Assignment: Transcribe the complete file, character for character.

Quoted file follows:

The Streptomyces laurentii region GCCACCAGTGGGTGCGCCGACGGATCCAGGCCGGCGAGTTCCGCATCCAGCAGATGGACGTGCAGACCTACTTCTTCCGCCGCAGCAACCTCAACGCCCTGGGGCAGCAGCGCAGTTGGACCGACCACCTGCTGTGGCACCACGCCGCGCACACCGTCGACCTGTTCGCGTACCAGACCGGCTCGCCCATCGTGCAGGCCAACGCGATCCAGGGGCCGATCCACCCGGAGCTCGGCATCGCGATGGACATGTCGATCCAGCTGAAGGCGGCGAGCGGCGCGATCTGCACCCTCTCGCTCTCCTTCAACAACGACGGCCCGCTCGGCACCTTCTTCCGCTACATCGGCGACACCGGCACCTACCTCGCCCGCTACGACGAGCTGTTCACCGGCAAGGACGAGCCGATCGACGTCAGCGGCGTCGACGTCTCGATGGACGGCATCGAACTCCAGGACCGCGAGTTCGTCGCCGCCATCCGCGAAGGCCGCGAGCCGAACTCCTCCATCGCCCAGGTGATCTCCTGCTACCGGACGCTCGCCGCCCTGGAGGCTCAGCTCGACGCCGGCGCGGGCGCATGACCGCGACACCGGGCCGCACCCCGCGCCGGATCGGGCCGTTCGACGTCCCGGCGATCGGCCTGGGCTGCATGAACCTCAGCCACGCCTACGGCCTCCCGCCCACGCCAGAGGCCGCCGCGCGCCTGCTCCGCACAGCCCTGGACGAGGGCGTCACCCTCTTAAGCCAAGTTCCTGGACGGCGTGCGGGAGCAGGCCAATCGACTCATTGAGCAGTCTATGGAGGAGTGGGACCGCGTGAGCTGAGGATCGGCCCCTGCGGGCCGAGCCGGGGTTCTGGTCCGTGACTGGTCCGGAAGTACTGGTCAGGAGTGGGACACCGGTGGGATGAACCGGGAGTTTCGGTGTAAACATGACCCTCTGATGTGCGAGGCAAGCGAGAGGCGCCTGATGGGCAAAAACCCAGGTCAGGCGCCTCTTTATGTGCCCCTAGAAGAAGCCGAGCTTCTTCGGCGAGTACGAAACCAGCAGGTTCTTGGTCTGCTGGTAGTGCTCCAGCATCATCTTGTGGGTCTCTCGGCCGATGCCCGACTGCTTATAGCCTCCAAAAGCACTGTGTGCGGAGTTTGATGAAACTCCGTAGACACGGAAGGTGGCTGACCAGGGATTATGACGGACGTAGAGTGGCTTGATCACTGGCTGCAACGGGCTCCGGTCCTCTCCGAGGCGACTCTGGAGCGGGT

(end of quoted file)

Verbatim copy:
The Streptomyces laurentii region GCCACCAGTGGGTGCGCCGACGGATCCAGGCCGGCGAGTTCCGCATCCAGCAGATGGACGTGCAGACCTACTTCTTCCGCCGCAGCAACCTCAACGCCCTGGGGCAGCAGCGCAGTTGGACCGACCACCTGCTGTGGCACCACGCCGCGCACACCGTCGACCTGTTCGCGTACCAGACCGGCTCGCCCATCGTGCAGGCCAACGCGATCCAGGGGCCGATCCACCCGGAGCTCGGCATCGCGATGGACATGTCGATCCAGCTGAAGGCGGCGAGCGGCGCGATCTGCACCCTCTCGCTCTCCTTCAACAACGACGGCCCGCTCGGCACCTTCTTCCGCTACATCGGCGACACCGGCACCTACCTCGCCCGCTACGACGAGCTGTTCACCGGCAAGGACGAGCCGATCGACGTCAGCGGCGTCGACGTCTCGATGGACGGCATCGAACTCCAGGACCGCGAGTTCGTCGCCGCCATCCGCGAAGGCCGCGAGCCGAACTCCTCCATCGCCCAGGTGATCTCCTGCTACCGGACGCTCGCCGCCCTGGAGGCTCAGCTCGACGCCGGCGCGGGCGCATGACCGCGACACCGGGCCGCACCCCGCGCCGGATCGGGCCGTTCGACGTCCCGGCGATCGGCCTGGGCTGCATGAACCTCAGCCACGCCTACGGCCTCCCGCCCACGCCAGAGGCCGCCGCGCGCCTGCTCCGCACAGCCCTGGACGAGGGCGTCACCCTCTTAAGCCAAGTTCCTGGACGGCGTGCGGGAGCAGGCCAATCGACTCATTGAGCAGTCTATGGAGGAGTGGGACCGCGTGAGCTGAGGATCGGCCCCTGCGGGCCGAGCCGGGGTTCTGGTCCGTGACTGGTCCGGAAGTACTGGTCAGGAGTGGGACACCGGTGGGATGAACCGGGAGTTTCGGTGTAAACATGACCCTCTGATGTGCGAGGCAAGCGAGAGGCGCCTGATGGGCAAAAACCCAGGTCAGGCGCCTCTTTATGTGCCCCTAGAAGAAGCCGAGCTTCTTCGGCGAGTACGAAACCAGCAGGTTCTTGGTCTGCTGGTAGTGCTCCAGCATCATCTTGTGGGTCTCTCGGCCGATGCCCGACTGCTTATAGCCTCCAAAAGCACTGTGTGCGGAGTTTGATGAAACTCCGTAGACACGGAAGGTGGCTGACCAGGGATTATGACGGACGTAGAGTGGCTTGATCACTGGCTGCAACGGGCTCCGGTCCTCTCCGAGGCGACTCTGGAGCGGGT